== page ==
The Indian saree is a garment steeped in culture and history. Every state in India has its own version of this nine or six yard attire. A saree is a woven saga of the history of its native region. For example, take the sarees of West Bengal. There are many varieties of the traditional weaves that Bengal takes pride in.
In celebration of this special Indian garment, here are a few photos that showcase six types of sarees worn traditionally, formally, and casually by the Bengali women and their destination of origin.
Almost every Bengali woman would have a Tant saree in her wardrobe–it is an indispensable staple. A Tant saree is made from cotton, and they are highly wearable on any given day due to their light weight. In Bengal, about five types of Tant sarees are made depending on the region. A Tant saree never goes out of style.
Garad sarees usually come in red and white or off-white colour combinations. They are often called as the famous Lal-Par saree due to the staple colour combo of red and white. Such sarees are made in Murshidabad district, and they are often worn during Durga Puja by the traditional Bengali women. Nowadays, there are different colour variants of the Garad or Lal-Par saree available in the market.
The Korial saree is a more refined version of the Garad saree. It is distinguished by its ornamental borders and the pallu that bear attractive motifs. Like Garad, Korial saree is a symbol of purity. Hence, they are also worn by the women in festive occasions.
Murshidabadi Silk Saree
This kind of saree is especially made in the Murshidabad district of West Bengal. Its solid colour varieties and the lovely patterns printed on the pallu make it truly desirable. The sarees have a shiny appearance, which make them good to be worn during festivals and special days. The coloured patterns on these sarees are generally hand-drawn by the artist.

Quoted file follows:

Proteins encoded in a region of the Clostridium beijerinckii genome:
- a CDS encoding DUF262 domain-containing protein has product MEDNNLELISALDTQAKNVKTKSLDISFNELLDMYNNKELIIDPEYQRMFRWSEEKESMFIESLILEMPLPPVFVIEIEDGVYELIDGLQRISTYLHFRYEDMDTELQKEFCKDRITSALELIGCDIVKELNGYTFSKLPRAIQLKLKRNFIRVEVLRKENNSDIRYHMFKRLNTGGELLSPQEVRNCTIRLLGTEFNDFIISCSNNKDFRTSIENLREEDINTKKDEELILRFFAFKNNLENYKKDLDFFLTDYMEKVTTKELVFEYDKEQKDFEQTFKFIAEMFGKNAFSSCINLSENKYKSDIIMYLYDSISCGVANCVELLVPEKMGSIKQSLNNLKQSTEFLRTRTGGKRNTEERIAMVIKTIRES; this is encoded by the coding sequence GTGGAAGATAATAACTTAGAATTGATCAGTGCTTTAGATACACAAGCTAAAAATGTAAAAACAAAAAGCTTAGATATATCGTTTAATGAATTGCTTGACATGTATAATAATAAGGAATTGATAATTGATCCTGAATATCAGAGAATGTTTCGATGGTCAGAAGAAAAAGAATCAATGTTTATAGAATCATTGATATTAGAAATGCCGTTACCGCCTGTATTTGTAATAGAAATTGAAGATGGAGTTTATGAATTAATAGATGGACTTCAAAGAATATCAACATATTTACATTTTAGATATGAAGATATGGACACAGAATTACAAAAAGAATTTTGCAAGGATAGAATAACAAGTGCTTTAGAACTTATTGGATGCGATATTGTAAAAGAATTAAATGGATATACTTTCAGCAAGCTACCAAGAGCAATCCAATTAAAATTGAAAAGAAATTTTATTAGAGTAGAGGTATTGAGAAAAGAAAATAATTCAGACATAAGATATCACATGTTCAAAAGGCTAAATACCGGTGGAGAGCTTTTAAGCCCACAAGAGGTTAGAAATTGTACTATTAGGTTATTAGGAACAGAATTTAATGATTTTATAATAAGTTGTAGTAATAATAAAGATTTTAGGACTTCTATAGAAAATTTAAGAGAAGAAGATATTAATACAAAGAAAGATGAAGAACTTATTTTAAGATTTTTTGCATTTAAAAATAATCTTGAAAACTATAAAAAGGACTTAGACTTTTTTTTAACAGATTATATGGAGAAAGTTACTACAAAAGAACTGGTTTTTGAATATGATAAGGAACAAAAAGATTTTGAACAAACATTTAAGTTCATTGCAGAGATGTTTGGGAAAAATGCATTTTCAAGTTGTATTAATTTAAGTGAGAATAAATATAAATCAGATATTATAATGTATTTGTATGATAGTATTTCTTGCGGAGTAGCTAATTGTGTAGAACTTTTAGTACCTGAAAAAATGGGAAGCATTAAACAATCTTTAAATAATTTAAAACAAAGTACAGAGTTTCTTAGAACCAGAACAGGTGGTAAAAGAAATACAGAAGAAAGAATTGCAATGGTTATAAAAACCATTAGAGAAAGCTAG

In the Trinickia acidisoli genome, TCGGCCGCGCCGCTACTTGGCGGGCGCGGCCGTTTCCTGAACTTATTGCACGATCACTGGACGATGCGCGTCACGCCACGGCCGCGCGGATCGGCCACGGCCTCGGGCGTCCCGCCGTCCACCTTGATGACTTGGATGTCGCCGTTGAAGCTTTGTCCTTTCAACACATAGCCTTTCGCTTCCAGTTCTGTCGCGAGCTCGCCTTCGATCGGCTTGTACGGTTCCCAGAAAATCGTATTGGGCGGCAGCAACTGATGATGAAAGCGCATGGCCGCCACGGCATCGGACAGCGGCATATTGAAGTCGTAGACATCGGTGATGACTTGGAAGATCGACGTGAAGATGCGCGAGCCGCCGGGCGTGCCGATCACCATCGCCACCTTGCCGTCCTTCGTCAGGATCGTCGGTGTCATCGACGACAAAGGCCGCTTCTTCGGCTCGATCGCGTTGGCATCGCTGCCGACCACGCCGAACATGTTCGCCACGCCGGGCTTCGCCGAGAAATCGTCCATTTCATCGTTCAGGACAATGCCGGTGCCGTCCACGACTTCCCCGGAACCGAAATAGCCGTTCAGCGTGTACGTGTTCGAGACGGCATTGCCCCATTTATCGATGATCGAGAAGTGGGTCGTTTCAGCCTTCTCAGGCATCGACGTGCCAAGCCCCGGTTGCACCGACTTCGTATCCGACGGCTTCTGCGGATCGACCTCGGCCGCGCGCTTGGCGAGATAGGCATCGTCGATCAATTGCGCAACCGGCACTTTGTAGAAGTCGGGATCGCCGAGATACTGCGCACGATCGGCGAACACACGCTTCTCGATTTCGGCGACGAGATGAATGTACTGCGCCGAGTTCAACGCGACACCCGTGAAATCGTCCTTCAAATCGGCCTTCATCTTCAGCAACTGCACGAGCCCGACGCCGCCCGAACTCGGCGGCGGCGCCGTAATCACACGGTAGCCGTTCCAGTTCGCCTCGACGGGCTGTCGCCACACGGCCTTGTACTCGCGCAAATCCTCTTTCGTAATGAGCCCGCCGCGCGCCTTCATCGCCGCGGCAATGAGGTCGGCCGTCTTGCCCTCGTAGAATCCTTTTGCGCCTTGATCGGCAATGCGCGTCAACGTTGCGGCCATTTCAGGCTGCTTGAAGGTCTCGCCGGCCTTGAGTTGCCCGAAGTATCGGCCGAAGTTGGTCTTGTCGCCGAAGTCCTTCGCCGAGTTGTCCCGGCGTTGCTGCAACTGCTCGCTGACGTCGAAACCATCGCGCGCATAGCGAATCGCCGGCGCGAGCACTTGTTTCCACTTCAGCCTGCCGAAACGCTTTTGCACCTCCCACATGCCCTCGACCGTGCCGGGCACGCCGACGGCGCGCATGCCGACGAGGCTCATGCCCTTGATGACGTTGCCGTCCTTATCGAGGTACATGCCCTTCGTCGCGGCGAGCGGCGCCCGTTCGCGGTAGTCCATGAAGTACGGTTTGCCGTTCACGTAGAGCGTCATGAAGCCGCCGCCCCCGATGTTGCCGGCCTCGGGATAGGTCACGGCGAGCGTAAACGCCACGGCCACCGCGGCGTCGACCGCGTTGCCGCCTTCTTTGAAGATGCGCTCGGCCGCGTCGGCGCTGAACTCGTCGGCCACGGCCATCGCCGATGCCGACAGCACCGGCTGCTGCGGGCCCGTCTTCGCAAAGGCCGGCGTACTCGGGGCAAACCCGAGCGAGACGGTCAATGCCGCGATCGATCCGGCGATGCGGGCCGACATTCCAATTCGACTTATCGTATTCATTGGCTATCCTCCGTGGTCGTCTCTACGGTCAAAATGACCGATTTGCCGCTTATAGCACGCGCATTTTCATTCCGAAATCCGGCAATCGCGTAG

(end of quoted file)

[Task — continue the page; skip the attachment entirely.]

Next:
A Baluchori or Baluchari saree is a prized possession that is cherished by every woman, who loves Indian silken nine yards, and that too, handmade. Baluchori sarees of West Bengal are an excellent counterpart of the Banarasi sarees of Uttar Pradesh. It is believed that the first Nawab of West Bengal, Murshid Quli Khan, introduced the Baluchori style of weaving to the namesake village (Baluchor) in the 18th century. The origin of the weaving style is in Dhaka, which was a part of India before partition. Most of the Bakuchori sarees depict scenes from the Hindu scriptures like the Ramayana and Mahabharata. Due to the recurring floods in the Bhagirathi River in Baluchor, the weavers have shifted base to Bishnupur.
Kantha sarees are made using the namesake stitch that involves intricately doing thread-work on a fabric. Ideally, running stitches are done in typical Kantha embroidery. It was originally meant to recycle old and discarded materials like quilt and old clothes into something more useful. Later, weavers started working up the Kantha magic in sarees as well.
Tasar is a weave of Malda district in West Bengal. The Tasar sarees are held special for their floral and paisley motifs, and a crisp texture that renders a noble look to the wearer. These sarees come in a range of colours, especially off-white and beige.